Saturday, September 30, 2023

Constraints to transpiration in a simple (but not too simple) model of transpiration

In our collaborative work with Concetta D'Amato  for the WATERSTEM project, we encountered the initial constraint of transpiration imposed by the hydraulic conductance of the stem-root system. Through our research, inspired by Manzoni et al. [2013], we discovered that the sigmoidal form of conductivity leads to an optimum for transpiration. We attempted to reproduce this phenomenon using the data provided by Kroeber et al. [2-13]. After considerable effort, we successfully generated the gray curve in the Figure, which exhibits a peak just before -4 MPa and enables too high transpiration.

However, we realized that the soil resistance was missing from our analysis. To address this, we incorporated the conductivity of a Silt Loam soil using the van Genuchten Mualem parameterization. The resulting brownish curves serve as evidence that the soil plays a crucial role, as anticipated by Carminati and Javaux [2020]. It is important to note that these curves depict the limits imposed by the soil and stem, which determine the potential sapflow rates, but do not reflect the constraints imposed by plant physiology. To account for plant physiology, we introduced the stomatal resistance, represented by the three dashed curves under different working hypotheses whose parameterization was taken from Daly et al. [2004]. The red points in the Figure represent the plant's working points (although the coupling with the atmospheric boundary layer is not depicted). One notable aspect of the Figure is that at typical soil suctions, the sapflow curves appear relatively flat, and the working points result in relatively constant sapflow despite variations in xylem/leaves pressure. The complete story will soon be available in Concetta's Ph.D. thesis, and the detailed process of creating the Figure can be found in its supplemental material notebooks.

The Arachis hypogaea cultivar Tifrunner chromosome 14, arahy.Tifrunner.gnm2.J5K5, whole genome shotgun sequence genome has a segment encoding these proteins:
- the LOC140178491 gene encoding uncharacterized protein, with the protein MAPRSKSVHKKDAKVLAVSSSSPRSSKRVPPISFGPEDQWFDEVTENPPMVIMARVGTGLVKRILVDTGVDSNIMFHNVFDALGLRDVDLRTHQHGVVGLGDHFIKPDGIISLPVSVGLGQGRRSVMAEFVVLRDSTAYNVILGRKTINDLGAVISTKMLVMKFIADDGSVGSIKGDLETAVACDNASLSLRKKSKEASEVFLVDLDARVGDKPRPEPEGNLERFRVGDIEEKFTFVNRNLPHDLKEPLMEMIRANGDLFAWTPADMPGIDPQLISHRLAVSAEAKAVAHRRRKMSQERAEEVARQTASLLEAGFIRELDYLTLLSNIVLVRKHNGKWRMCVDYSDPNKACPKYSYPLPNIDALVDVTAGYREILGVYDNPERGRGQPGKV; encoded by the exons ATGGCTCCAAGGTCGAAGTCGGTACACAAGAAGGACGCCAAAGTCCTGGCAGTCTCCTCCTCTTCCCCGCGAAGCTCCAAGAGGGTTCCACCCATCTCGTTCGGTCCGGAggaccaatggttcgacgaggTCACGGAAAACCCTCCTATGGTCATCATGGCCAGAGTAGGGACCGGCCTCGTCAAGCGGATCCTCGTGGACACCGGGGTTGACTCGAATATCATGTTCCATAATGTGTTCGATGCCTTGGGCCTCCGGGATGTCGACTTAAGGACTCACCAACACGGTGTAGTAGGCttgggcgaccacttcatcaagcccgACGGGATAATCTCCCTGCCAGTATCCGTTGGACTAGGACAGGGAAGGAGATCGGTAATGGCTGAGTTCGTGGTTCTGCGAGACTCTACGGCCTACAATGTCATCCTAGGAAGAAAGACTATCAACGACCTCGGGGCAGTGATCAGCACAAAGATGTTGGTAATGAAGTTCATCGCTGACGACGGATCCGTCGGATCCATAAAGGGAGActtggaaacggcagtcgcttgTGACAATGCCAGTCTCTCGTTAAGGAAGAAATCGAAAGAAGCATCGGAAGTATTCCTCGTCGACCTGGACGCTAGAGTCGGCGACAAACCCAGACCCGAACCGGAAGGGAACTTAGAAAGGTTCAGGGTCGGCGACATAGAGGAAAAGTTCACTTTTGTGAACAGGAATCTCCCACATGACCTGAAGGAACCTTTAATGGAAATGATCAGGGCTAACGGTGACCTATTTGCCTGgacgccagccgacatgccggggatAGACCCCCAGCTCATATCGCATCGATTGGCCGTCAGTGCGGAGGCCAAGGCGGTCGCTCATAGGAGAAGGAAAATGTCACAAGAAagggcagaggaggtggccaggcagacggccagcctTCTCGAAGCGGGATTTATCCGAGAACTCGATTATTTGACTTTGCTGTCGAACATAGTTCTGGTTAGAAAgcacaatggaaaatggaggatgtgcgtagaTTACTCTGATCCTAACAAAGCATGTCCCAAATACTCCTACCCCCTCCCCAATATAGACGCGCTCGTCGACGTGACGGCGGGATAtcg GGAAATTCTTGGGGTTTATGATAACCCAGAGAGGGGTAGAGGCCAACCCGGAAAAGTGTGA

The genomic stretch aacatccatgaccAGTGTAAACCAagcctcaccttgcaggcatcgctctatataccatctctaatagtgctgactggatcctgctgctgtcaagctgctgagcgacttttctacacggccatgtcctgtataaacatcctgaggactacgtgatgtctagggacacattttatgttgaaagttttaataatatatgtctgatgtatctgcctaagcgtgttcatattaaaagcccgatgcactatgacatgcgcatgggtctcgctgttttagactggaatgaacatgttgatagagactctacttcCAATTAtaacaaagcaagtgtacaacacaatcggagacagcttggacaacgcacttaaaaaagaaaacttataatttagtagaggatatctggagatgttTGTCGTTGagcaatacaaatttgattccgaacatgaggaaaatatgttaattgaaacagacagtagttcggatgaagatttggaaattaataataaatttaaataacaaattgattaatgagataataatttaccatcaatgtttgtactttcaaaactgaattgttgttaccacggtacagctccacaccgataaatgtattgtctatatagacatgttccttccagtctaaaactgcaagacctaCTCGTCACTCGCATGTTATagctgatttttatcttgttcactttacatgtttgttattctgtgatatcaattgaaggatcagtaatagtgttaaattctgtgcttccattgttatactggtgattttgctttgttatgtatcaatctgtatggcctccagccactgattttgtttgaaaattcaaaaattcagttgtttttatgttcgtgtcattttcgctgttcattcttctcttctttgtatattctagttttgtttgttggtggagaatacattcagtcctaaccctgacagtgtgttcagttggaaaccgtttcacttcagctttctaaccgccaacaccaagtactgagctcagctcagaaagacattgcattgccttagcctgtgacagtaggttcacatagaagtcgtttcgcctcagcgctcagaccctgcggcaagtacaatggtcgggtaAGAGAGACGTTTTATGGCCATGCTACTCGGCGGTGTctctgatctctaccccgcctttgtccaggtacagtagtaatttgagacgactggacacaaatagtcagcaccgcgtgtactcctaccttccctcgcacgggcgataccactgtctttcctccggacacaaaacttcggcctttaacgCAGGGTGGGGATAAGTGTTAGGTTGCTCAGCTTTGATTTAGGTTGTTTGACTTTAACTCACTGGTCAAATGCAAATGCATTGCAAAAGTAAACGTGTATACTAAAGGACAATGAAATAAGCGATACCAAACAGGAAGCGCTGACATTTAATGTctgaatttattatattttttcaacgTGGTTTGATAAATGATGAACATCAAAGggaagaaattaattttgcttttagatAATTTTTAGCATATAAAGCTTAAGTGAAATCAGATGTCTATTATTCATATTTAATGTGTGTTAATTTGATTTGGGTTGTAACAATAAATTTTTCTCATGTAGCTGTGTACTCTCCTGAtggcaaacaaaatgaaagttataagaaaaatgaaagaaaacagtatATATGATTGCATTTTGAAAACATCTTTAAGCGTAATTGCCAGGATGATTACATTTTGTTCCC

Carminati, Andrea, and Mathieu Javaux. 2020. “Soil Rather Than Xylem Vulnerability Controls Stomatal Response to Drought.” Trends in Plant Science 25 (9): 868–80.

Daly, Edoardo, Amilcare Porporato, and Ignacio Rodriguez-Iturbe. 2004. “Coupled Dynamics of Photosynthesis, Transpiration, and Soil Water Balance. Part I: Upscaling from Hourly to Daily Level.” Journal of Hydrometeorology 5 (3): 546–58.<0546:cdopta>;2.

Kröber, Wenzel, Shouren Zhang, Merten Ehmig, and Helge Bruelheide. 2014. “Linking Xylem Hydraulic Conductivity and Vulnerability to the Leaf Economics Spectrum—A Cross-Species Study of 39 Evergreen and Deciduous Broadleaved Subtropical Tree Species.” PloS One 9 (11): e109211.

Manzoni, Stefano, Giulia Vico, Gabriel Katul, Sari Palmroth, Robert B. Jackson, and Amilcare Porporato. 2013. “Hydraulic Limits on Maximum Plant Transpiration and the Emergence of the Safety-Efficiency Trade-Off.” The New Phytologist 198 (1): 169–78.

No comments:

Post a Comment